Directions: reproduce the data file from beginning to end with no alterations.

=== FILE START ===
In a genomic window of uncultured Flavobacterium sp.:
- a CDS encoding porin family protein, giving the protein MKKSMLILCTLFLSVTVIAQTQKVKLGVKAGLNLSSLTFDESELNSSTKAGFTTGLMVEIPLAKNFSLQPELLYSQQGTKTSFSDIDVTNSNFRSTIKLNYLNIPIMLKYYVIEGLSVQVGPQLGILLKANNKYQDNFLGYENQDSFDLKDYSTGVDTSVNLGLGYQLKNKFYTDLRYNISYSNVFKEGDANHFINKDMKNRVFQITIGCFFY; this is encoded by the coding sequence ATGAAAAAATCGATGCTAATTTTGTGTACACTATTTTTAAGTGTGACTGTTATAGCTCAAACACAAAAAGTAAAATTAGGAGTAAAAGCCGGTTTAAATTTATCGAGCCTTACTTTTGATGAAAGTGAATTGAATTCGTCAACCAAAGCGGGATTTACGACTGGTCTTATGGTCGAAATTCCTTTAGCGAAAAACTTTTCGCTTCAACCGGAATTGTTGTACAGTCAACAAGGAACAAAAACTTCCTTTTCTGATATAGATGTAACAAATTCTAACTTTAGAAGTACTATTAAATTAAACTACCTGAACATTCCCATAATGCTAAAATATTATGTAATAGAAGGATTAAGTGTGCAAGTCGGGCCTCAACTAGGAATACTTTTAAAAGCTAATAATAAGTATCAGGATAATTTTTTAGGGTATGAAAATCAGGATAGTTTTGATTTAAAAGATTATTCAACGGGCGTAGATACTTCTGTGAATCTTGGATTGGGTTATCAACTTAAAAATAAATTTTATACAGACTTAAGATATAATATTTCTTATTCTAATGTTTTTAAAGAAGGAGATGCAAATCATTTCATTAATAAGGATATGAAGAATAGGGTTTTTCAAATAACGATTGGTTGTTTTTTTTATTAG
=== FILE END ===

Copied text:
In a genomic window of uncultured Flavobacterium sp.:
- a CDS encoding porin family protein, giving the protein MKKSMLILCTLFLSVTVIAQTQKVKLGVKAGLNLSSLTFDESELNSSTKAGFTTGLMVEIPLAKNFSLQPELLYSQQGTKTSFSDIDVTNSNFRSTIKLNYLNIPIMLKYYVIEGLSVQVGPQLGILLKANNKYQDNFLGYENQDSFDLKDYSTGVDTSVNLGLGYQLKNKFYTDLRYNISYSNVFKEGDANHFINKDMKNRVFQITIGCFFY; this is encoded by the coding sequence ATGAAAAAATCGATGCTAATTTTGTGTACACTATTTTTAAGTGTGACTGTTATAGCTCAAACACAAAAAGTAAAATTAGGAGTAAAAGCCGGTTTAAATTTATCGAGCCTTACTTTTGATGAAAGTGAATTGAATTCGTCAACCAAAGCGGGATTTACGACTGGTCTTATGGTCGAAATTCCTTTAGCGAAAAACTTTTCGCTTCAACCGGAATTGTTGTACAGTCAACAAGGAACAAAAACTTCCTTTTCTGATATAGATGTAACAAATTCTAACTTTAGAAGTACTATTAAATTAAACTACCTGAACATTCCCATAATGCTAAAATATTATGTAATAGAAGGATTAAGTGTGCAAGTCGGGCCTCAACTAGGAATACTTTTAAAAGCTAATAATAAGTATCAGGATAATTTTTTAGGGTATGAAAATCAGGATAGTTTTGATTTAAAAGATTATTCAACGGGCGTAGATACTTCTGTGAATCTTGGATTGGGTTATCAACTTAAAAATAAATTTTATACAGACTTAAGATATAATATTTCTTATTCTAATGTTTTTAAAGAAGGAGATGCAAATCATTTCATTAATAAGGATATGAAGAATAGGGTTTTTCAAATAACGATTGGTTGTTTTTTTTATTAG